Who gets to be an author?

Who gets to be an author in contemporary anthropology and who does not? How does inquiry into the norms of authorship expose problems surrounding academic labor and scholarly knowledge production, which have become normative features of anthropology as a discipline? My most recent article, which appears in a special issue of Anthropology of Work Review, takes up these questions while also examining how inherited logics and practices of anthropological authorship allow for the accumulation of intellectual capital for select academic laborers while excluding others, most notably field research assistants and students. In the first half of the essay, I examine the working relationship between Franz Boas and George Hunt as a point of departure to explore dynamics of attribution and authority. I follow with a discussion of “intellectual contribution” as a basis for authorship, which implicitly denies significant forms of manual labor—commonly performed by student researchers—that are foundational to many research projects. In the second half of the essay, I make the case for how anthropological scholars of labor can begin to challenge the existing logics of academic authorship. I highlight, in particular, methods for broadening authorial recognition developed by the CLEAR Lab at Memorial University. At the same time, I show how neoliberal universities’ demands for ever-increasing authorial output require other forms of response, exemplified in the Slow Scholarship movement. When taken together, these two models offer a glimpse at a more sustainable and equitable model of academic authorship—one that recognizes more diverse anthropological laborers as authors while resisting the pressures to churn out more and more “minimum publishable units.”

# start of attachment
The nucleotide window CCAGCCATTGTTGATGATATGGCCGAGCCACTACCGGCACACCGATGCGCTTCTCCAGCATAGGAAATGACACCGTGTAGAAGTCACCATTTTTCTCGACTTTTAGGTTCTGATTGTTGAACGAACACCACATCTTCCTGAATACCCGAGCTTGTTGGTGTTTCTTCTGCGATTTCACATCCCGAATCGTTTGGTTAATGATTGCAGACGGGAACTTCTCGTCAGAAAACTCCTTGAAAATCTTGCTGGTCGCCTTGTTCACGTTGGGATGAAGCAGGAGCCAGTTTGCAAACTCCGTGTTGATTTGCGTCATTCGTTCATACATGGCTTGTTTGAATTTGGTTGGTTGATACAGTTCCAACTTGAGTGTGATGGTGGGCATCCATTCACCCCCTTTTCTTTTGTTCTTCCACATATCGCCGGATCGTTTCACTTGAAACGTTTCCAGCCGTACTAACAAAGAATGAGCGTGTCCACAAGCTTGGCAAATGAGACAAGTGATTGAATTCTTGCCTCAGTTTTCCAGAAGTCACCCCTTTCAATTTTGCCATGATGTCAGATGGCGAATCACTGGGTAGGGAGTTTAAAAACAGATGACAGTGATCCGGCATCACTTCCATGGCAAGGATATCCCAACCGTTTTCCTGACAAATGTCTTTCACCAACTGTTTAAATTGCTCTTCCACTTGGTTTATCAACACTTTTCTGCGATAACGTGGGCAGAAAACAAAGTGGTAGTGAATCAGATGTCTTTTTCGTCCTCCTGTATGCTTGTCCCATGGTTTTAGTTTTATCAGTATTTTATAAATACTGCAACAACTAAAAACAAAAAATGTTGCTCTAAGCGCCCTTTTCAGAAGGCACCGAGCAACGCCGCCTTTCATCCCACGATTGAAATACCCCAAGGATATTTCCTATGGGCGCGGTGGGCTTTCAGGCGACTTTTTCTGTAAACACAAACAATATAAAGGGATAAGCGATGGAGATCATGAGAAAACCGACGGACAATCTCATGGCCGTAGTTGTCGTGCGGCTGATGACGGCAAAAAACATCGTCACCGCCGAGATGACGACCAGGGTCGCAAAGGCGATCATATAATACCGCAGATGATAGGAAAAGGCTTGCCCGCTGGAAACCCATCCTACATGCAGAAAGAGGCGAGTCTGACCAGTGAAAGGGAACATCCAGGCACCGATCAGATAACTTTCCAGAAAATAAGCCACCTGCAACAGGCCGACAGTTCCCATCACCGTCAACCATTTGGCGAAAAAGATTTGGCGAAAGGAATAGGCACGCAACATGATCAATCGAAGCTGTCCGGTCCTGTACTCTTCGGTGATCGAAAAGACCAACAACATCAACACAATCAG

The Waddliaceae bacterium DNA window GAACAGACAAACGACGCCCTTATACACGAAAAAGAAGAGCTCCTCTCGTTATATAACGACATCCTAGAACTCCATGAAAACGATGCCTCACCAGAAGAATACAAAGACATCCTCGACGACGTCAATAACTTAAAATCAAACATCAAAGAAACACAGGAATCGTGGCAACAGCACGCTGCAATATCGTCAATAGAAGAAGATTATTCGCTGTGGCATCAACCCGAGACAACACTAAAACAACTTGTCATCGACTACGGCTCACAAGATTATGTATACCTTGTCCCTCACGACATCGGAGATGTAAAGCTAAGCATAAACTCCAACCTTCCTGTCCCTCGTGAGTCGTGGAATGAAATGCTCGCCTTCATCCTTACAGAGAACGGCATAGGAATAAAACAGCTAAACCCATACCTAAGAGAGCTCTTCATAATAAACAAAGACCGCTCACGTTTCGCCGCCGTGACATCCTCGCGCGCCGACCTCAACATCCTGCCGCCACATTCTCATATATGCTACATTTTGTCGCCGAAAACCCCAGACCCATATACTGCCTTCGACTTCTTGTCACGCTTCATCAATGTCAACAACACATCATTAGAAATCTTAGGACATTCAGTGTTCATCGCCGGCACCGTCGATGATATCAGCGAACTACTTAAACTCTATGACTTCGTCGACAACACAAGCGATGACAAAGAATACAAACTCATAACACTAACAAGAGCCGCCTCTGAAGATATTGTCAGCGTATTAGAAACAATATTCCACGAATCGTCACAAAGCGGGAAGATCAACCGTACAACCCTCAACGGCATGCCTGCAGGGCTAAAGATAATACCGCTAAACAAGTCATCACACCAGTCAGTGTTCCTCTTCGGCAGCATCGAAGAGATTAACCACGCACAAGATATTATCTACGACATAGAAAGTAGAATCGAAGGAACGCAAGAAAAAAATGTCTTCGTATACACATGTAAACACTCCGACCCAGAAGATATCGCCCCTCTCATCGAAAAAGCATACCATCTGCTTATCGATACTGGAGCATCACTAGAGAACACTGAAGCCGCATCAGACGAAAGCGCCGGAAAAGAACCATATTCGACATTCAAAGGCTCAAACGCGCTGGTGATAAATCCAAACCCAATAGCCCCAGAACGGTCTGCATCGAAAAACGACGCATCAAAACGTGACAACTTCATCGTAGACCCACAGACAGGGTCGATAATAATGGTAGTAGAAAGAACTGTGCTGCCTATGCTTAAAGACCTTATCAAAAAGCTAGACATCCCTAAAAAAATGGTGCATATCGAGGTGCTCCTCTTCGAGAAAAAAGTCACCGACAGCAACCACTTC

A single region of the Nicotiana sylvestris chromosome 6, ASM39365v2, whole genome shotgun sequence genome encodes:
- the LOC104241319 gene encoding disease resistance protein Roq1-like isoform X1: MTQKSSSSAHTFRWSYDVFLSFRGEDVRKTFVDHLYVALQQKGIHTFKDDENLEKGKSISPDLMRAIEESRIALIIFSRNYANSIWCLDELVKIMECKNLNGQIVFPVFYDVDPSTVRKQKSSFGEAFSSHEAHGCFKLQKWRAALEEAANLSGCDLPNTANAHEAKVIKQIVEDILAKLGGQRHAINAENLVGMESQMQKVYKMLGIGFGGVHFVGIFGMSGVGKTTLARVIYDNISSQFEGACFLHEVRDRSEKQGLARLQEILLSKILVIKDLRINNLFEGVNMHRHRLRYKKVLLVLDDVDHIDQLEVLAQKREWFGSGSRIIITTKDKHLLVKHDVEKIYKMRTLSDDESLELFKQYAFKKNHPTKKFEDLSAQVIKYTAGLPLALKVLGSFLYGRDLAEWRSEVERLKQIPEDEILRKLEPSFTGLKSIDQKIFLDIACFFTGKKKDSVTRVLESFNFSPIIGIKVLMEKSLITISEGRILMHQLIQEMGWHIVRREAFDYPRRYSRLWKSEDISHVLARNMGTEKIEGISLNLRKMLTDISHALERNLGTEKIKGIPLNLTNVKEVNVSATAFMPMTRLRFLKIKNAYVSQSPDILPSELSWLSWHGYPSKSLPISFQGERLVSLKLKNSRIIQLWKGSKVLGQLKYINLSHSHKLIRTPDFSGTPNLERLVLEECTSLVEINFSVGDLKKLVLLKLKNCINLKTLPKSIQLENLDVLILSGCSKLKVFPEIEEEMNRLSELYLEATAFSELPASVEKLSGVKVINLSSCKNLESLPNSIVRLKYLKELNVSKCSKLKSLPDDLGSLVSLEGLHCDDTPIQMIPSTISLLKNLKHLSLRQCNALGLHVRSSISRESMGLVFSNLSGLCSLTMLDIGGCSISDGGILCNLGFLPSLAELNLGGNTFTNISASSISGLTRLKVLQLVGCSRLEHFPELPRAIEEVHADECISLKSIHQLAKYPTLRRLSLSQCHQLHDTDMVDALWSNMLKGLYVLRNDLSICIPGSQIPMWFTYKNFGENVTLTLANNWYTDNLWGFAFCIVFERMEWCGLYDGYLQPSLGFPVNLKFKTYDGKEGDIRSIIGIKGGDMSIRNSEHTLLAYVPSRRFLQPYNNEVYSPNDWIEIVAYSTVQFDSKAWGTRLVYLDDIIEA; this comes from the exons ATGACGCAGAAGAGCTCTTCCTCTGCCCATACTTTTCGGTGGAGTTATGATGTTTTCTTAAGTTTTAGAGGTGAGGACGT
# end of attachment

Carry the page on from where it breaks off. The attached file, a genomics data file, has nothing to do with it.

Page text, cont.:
HANDOUT PHOTO: George Hunt, 1893. Photographed by Gibson, Jackson Park, Chicago. (Courtesy of Courtesy of Harvard University Archives, Frederic Ward Putnam Papers)

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